Utility of real-time field control in subjects with mild cognitive impairment: T2* weighted imaging at 7T.
Laetitia Vionnet1, Jiri van Bergen2, Yolanda Duerst1, Rafael Meyer2, Nicole Fichtner1,3, Sonja Maria Kagerer2, Michael Wyss1, Paul Gerson Unschuld2, and Klaas Paul Pruessmann1

1ETH & University Zurich, Zurich, Switzerland, 2University of Zurich, Zurich, Switzerland, 3University of Bern, Bern, Switzerland


Subjects with Alzheimer disease or mild cognitive impairment are known to produce strong field perturbation by particular breathing pattern and limb motion. In this work we explore the feasibility and success of real-time field control in subjects with mild cognitive impairment and age-matched controls in the scenario of high resolution T2*-weighted imaging at 7T. Real-time field control shows to be feasible and yield greatly enhanced data quality in both type of subjects: mild cognitive impairment and cognitively normal.


T2*-weighted imaging in subjects with Alzheimer disease (AD) or Mild Cognitive Impairment (MCI) is hindered by particularly strong physiologically-induced field perturbations (arm motion, swallowing, and breathing)1. Such perturbation are believed to be the principal source of the increased artefact level seen in these subjects1.

Recently, real-time field control2, a method based on real-time field sensing, was shown to compensate for field perturbation and improve structural T2*-weighted imaging quality in healthy subjects3. The feasibility of this method in challenging conditions such as scanning of MCI subjects remains an open question.

In this work, we look at the feasibility of real-time field control in the realistic clinical scenarios of T2*-weighted acquisitions in MCI and Cognitively Normal (CN) elderly controls.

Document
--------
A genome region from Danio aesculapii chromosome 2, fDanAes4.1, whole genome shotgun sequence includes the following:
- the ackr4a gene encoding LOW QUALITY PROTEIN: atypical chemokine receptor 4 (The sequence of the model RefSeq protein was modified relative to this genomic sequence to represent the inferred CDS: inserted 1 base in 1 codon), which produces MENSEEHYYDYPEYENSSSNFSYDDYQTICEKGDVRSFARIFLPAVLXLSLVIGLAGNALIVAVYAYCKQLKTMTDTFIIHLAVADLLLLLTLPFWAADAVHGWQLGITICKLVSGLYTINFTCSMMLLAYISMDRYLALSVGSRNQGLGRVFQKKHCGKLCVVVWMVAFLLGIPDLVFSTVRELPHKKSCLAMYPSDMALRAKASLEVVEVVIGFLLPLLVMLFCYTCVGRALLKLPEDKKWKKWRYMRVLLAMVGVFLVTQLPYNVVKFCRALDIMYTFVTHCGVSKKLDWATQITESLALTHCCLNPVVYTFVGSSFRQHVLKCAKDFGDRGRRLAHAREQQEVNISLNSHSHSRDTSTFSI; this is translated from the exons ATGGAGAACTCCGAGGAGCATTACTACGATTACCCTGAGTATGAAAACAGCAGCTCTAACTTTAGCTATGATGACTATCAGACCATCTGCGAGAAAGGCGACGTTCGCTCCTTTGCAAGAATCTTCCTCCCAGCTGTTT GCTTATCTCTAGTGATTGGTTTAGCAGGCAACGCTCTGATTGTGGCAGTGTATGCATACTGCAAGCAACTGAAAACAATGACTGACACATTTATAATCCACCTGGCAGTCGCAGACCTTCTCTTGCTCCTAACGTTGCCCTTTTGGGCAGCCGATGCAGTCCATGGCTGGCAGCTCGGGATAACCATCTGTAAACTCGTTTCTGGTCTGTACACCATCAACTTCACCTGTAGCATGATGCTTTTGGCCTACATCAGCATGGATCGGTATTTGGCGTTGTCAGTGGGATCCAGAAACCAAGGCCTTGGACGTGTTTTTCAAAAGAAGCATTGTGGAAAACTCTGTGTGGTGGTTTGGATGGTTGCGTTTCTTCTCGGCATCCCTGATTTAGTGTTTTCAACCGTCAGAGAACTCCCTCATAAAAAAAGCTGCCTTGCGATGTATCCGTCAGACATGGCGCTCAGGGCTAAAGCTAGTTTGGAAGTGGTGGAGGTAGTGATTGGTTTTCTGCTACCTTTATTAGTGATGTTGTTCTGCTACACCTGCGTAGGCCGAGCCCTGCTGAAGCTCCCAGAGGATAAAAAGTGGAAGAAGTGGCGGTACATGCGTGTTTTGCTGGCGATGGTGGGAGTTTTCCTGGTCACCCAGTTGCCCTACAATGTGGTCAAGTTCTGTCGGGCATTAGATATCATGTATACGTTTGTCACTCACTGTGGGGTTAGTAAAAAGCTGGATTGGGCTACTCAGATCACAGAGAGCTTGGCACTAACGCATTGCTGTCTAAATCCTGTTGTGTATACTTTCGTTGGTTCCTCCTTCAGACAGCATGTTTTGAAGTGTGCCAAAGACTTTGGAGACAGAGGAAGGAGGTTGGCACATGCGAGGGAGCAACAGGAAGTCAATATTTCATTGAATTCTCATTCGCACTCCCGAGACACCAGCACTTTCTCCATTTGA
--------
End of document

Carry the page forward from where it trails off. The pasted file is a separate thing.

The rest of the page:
The participants received medical, neurological and psychiatric examination, as well as neuropsychological testing during screening for eligibility to participate in the study. They were categorized as either cognitively normal (CN) or mild cognitive impairment (MCI) according to established criteria for diagnosis of MCI4,5. The study group consisted of 39 participants, aged between 50 and 96 years old (29CN/10MCI).

A high resolution 3D T2*-weighted structural scan (resolution:0.6x0.6x2mm3; FOV:200x180.72x130.2mm3; TR/TE/flip angle:40ms/14ms/10°; duration:12min34sec) was acquired on a 7tesla (Philips, Achieva) and reconstructed on the scanner consol. The scanner was equipped with a full third-order shimming system.

Field sensing was performed with long-lived NMR field probes6 arranged in a cylindrical manner2. Field values were acquired for every other slice TR, 7ms prior to the next slice excitation and after the readout. Each measurement was streamed to a proportional-integral controller, which computed the shim input update necessary to counter the measured perturbation. The shim channels were consequently actuated (figure 1).

The measured field deviation traces were inspected to confirm the correction efficacy. The applied correction consists of 16 shim input traces (0th to 3rd order). These traces were scaled to the maximum field offset produced by each coils over a virtual 20cm diameter sphere (Hz Max).


Uncorrected and corrected data of a CN subject are presented in figure 2. Uncorrected data (Fig2a-c) are affected by strong shading artefacts. Corrected data (Fig2f-h), on the other side, do not exhibit shading artefacts yielding high data quality. Correction time courses for the whole acquisition (Fig2g) exhibit short term (modulation) and long term (drift) variations. Taking a closer look, breathing and heart beat related field changes become visible (Fig2h). For example, in the ZX trace (Fig2h), slow modulation relate to breathing and faster modulation relate to the heart beating. On the other side, only heart beat seem to affect the S2 trace.

Shim actuation time courses for CN and MCI subjects are presented in figure 3. While cognitively normal subjects breath regularly, MCI subjects tend to have an irregular breathing cycle and a larger breathing amplitude.